The number of PV installations on residential houses connected to the national grid has seen rapid growth, initially as a result of the government’s subsidy program which grew from the agreements made at the Kyoto conference of 2005. 

This demand was also driven by a change in attitude by more and more individuals and companies who had the desire to source their electricity from a clean, non-polluting, renewable source.

By the end of 2019, the world’s installed solar power had jumped to about 629 gigawatts, and by the end of 2020, another 260 gigawatts had been added.

From April 2010, up to the end of the scheme in March 2019, the UK government had been paying householders an amount of money referred to as the Feed-in Tariff (FiT). This tariff was paid at two different amounts. Firstly, there was an amount paid for each unit of electricity that the solar system produced. In addition, an amount per unit was paid on 50% of all the units that each system produced; referred to as the Export Tariff.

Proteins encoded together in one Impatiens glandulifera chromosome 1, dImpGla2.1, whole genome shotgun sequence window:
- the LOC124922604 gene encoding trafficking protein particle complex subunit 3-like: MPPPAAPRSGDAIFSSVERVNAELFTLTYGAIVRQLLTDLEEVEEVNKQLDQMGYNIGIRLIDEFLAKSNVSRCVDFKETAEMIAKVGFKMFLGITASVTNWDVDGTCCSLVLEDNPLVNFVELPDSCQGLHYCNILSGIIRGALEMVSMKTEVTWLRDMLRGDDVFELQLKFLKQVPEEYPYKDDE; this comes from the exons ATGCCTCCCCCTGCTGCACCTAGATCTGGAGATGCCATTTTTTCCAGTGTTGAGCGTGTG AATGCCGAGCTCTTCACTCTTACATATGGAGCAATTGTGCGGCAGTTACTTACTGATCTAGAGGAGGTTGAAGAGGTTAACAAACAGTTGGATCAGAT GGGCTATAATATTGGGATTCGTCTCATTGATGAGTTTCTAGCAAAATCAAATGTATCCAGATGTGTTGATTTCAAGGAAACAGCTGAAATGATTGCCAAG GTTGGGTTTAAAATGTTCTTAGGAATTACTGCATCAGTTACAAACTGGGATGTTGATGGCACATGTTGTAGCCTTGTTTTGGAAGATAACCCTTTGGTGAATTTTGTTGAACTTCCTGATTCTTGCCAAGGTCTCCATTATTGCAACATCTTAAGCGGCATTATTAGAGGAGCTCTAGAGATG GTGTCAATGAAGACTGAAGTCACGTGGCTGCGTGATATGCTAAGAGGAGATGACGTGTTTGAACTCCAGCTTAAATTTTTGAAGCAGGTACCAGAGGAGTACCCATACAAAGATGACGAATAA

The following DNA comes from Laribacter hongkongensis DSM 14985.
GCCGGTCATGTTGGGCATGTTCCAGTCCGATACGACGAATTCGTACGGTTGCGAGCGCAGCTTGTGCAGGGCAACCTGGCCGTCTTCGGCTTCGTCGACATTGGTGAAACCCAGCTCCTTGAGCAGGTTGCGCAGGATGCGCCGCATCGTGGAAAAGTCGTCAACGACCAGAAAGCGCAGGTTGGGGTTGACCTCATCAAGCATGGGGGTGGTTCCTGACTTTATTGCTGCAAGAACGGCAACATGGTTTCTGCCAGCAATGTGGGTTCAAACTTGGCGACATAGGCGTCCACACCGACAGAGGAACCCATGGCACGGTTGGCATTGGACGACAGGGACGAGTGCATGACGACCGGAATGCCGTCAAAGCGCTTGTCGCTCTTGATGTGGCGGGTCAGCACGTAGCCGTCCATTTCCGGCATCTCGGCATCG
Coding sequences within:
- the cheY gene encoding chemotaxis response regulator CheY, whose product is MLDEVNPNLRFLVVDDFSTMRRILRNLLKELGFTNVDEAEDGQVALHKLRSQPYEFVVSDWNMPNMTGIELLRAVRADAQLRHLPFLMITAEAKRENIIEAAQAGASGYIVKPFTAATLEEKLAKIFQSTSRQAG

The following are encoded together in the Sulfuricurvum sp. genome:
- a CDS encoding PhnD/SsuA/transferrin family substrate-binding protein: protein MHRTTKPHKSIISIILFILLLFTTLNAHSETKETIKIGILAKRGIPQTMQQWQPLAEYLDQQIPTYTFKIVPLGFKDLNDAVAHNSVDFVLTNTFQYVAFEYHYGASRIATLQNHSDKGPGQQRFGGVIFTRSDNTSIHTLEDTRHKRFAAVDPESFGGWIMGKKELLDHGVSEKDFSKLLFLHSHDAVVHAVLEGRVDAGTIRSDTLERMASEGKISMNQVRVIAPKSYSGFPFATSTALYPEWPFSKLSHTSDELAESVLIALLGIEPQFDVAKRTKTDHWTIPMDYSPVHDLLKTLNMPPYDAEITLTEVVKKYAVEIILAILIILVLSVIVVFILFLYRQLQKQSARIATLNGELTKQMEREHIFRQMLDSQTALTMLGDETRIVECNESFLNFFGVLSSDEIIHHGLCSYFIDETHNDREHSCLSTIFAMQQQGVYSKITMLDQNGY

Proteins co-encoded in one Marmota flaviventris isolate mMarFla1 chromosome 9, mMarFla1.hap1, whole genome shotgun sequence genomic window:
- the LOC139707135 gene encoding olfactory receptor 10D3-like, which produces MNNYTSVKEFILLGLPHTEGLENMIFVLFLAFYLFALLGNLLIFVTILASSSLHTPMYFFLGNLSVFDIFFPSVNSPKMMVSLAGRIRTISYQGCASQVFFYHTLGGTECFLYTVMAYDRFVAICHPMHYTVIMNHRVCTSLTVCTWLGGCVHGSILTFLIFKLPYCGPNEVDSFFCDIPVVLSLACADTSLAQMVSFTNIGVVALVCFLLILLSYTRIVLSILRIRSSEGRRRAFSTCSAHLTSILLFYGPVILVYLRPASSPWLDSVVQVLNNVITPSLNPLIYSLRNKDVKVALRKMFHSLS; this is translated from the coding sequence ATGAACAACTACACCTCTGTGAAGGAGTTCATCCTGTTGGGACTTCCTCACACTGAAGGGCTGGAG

The other important factors in relation to these payments is that (1) they are guaranteed for a period of 25 years; (2) they are indexed linked and (3) they are tax free.

All these arrangements were reviewed on a 3 monthly basis and step by step the benefits were reduced; the 25-year guarantee payments were reduced to 20 years.

None of any changes were retroactive, so whenever the review deadlines approached, many people were spurred on to get systems because they realised  that once they had joined the scheme, all the benefits were locked in for the duration of the period contracted with the government.

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